Saudi diplomat accused of repeatedly raping two maids uses diplomatic immunity to leave India

The women claim they were held against their will, denied food and water, beaten and raped

Samuel Osborne
Thursday 17 September 2015 10:30

A Saudi diplomat accused of repeatedly raping and abusing two women who were allegedly held captive in his luxury apartment near New Delhi has left India under diplomatic immunity.

Last weekend, the diplomat’s residence was raided by police, who told reporters they found two Nepali women, aged 30 and 50, employed as maids.

Vikas Swarup, India’s External Affairs Ministry spokesman, has now released a statement saying they had learnt that "first secretary Majed Hassan Ashoor who was allegedly accused of raping two Nepalese women has left India”, Daily News and Analysis India reports. The diplomat was protected by the Vienna convention on diplomatic relations, Swarup said.

The police later opened an inquiry into allegations made by the two women that they had been held against their will, denied food and water, beaten and repeatedly raped by up to seven men at a time over a period of at least 15 days, The Guardian reports.

Police reportedly raided Caitriona Towers in the Ambience Lagoon complex in Gurgaon, on the outskirts of New Delhi, where the Saudi Arabian diplomat is believed to have lived.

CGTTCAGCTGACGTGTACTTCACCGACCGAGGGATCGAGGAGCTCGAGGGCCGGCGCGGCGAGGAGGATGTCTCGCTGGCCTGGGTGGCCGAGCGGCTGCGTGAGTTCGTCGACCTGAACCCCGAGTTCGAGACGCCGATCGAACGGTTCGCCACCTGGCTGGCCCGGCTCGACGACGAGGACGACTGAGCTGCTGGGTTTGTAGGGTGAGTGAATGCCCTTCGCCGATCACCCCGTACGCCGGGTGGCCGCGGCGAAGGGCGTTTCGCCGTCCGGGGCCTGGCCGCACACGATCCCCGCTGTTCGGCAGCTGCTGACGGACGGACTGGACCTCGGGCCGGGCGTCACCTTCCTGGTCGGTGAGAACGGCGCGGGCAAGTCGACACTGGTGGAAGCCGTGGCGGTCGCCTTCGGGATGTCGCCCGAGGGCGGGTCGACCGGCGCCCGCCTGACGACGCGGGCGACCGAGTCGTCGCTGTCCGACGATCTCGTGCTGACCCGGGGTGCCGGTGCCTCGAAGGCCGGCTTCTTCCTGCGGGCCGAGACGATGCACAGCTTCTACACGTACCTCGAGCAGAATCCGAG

Several women’s rights activists protested outside the Saudi embassy in New Delhi calling for the diplomat’s arrest.

Under the Vienna convention, diplomats cannot be arrested or face criminal prosecution in the country where they are posted.

The Saudi embassy described the allegations as “completely baseless” in a statement and said it had lodged an official complaint about the raid on the apartment, which it said breached diplomatic privilege.

The two women are reported to have returned home to Nepal.

It remains to be seen how the situation will affect diplomatic relations between Saudi Arabia and India.

Indian Prime Minister Narendra Modi is due to travel to Saudi Arabia later this year. It is feared the Gulf kingdom may put pressure on Indian authorities to drop the investigation.

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